Hanson Explains How To Conquer Slumps 0

Tom HansonBy LOU PAVLOVICH, JR.
Editor/Collegiate Baseball
© 2013 Collegiate Baseball

TUCSON, Ariz. — One of the most frustrating things that can happen to a baseball player is being in a prolonged slump as a hitter or completely lose command of pitches as a hurler which is commonly called the yips.

Both conditions cause embarrassment for the athlete because he can’t perform at the level he is accustomed to and endures many sleepless nights and anxiety as he prepares for his next outing.

The affliction is all consuming and a nightmare which doesn’t usually go away unless professional help is obtained.

Few coaches really know what to do to tackle this horrible condition that has derailed too many careers in baseball.

After studying the athlete’s hitting or pitching mechanics, giving them continual positive reinforcement and exhausting every common sense approach to bring these players back to the level they once were, the coach ultimately has to move on and bench these athletes.

Dr. Tom Hanson, co-author of Heads Up Baseball with Ken Ravizza, came out with a book called Play Big which explains a tapping technique which helps many athletes bounce back.

“Having the ‘Yips’ or being in a prolonged slump is a mind set,” said Hanson.

“Our mind is constantly creating programs that we call beliefs. It takes individual experiences and generalizes them into a belief so we can process information quicker. For example, we look at a house and understand that it is a house. So we don’t check to see if it is safe to walk into.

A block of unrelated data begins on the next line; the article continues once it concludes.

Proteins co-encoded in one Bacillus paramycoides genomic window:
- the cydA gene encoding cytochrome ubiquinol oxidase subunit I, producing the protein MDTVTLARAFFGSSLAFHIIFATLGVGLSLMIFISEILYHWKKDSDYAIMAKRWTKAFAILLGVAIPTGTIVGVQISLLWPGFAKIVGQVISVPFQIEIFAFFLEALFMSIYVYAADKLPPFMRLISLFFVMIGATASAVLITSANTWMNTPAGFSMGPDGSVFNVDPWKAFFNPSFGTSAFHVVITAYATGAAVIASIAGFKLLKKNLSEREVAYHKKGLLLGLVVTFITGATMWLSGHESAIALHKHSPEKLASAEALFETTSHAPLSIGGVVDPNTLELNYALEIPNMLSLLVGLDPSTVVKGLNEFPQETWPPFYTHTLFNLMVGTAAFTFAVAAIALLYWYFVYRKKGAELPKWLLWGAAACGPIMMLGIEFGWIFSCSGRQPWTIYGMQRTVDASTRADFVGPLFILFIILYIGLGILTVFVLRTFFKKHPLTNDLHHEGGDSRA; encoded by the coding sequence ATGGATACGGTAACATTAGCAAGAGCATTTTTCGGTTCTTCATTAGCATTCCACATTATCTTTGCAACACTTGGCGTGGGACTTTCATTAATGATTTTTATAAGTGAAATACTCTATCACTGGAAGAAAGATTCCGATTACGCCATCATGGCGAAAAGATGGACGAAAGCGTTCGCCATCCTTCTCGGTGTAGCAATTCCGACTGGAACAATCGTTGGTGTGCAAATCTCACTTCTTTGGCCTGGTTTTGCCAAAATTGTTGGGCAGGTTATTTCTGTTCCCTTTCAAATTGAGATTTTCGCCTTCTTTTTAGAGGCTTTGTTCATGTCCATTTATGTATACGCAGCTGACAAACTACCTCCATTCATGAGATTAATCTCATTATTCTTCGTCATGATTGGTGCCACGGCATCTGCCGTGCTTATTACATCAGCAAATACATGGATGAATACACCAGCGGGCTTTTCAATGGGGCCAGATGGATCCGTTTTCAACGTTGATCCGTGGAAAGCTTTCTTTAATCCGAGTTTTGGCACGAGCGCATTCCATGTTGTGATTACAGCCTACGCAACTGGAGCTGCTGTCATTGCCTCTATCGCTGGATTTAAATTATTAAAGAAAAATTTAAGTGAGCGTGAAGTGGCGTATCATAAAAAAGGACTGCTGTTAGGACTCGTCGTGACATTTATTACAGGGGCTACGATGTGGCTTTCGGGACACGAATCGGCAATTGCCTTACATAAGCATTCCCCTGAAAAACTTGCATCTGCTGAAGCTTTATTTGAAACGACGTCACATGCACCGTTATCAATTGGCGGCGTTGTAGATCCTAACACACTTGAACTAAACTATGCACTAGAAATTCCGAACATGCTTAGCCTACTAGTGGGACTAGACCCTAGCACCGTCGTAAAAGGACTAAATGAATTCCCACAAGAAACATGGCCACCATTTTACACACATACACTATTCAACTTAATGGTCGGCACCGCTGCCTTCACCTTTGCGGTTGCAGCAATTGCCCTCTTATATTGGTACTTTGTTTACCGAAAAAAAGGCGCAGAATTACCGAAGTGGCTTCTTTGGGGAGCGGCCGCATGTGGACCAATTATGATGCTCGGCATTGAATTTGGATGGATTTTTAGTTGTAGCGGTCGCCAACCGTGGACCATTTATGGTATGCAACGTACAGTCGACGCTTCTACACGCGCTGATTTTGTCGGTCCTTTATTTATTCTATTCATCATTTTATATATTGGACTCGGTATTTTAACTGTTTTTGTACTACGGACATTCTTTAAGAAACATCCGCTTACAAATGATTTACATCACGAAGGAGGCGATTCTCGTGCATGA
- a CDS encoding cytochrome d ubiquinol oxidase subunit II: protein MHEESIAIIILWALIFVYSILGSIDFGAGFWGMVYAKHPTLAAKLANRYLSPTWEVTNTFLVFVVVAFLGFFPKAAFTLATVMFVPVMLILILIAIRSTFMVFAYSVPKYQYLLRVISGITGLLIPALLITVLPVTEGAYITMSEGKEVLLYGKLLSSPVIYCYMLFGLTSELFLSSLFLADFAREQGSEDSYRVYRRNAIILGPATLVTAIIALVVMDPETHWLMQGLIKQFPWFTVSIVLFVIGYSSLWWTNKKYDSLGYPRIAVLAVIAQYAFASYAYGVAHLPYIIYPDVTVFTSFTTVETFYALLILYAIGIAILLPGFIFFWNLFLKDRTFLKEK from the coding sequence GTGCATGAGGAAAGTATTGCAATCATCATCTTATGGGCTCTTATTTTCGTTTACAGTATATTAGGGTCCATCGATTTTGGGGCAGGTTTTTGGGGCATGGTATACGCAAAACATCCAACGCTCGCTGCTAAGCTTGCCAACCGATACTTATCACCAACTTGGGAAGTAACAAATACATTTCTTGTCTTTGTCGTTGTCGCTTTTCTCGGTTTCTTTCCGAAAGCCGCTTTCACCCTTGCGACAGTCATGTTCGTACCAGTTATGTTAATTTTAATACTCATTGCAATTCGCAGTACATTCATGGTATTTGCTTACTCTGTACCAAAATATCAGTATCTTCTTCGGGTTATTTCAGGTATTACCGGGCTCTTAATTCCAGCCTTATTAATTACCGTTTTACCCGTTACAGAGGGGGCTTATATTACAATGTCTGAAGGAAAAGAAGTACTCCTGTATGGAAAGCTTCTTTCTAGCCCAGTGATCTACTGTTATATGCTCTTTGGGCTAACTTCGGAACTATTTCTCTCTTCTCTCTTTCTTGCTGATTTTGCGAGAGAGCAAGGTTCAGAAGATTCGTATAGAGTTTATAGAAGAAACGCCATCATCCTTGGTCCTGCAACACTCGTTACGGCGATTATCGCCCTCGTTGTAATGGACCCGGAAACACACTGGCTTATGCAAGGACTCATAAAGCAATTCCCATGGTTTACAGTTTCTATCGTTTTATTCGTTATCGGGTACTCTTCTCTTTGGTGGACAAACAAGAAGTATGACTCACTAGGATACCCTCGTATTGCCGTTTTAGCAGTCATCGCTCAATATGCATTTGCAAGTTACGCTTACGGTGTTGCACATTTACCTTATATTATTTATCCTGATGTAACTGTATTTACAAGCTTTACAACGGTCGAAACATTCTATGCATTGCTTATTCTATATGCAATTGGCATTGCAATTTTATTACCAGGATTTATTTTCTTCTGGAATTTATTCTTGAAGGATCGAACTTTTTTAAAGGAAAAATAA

“Our mind is doing that all the time. What happens in a slump is that you have a bunch of experiences where you fail or don’t feel good. Then your mind bundles them into a belief that you can’t hit or not hitting well. Then the hitter acts on those beliefs. And then it becomes a self-fulfilling prophecy.

“So you must break that pattern. My way of doing it is to go over each at-bat that the person hasn’t liked while using the tapping technique that my book Play Big discusses in detail. And it actually changes the memory of what happened for the batter. It seems a little far fetched, but this is how the technique works.

“For example, I just worked with a player the other day. He was really struggling, and we went through each at-bat that he didn’t like. And using the tapping technique that I teach, we went through and changed him. Then he hung up the phone feeling like a million bucks.”

Tapping Explained
For those who aren’t aware of what the tapping technique is, Hanson explains.

“You literally tap with your fingers on different spots on your body which are acupuncture points and on meridians from the Chinese medical model. Tapping is only about 20 years old and is a combination of Western and Eastern philosophies. You also have a lot of Western psychology involved.

“It has evolved from Dr. Roger Callahan. He initially worked with a person who had a water phobia. Her stomach would tighten up when she saw any type of open water. Dr. Callahan remembered that just underneath the eye is a spot on the meridian for the stomach. So he had her tap on that area for several minutes. And amazingly, she didn’t feel so queasy with her stomach.

“She felt she could go in the water, and she walked right into the water after suffering for years from this phobia. This led to the tapping technique. While you are tapping, the traumatic events from your past that has created some emotion for you is being changed by the tapping. A signal is sent to your mid-brain saying, ‘It’s OK…it’s OK.’

“As a result, the brain shifts how it remembers those traumatic experiences. The big thing is that the past is over. And the only way that it exists is in the player’s mind and how the player’s mind is representing it. So if we can go into how his mind is representing his past failures, then he can free himself to hit or pitch with the freedom we want.”

To read more about how to solve the yips and prolonged slumps, you can purchase the May 17, 2013 issue of Collegiate Baseball by clicking here. Tom Hanson goes into detail about how his techniques can reach struggling baseball players.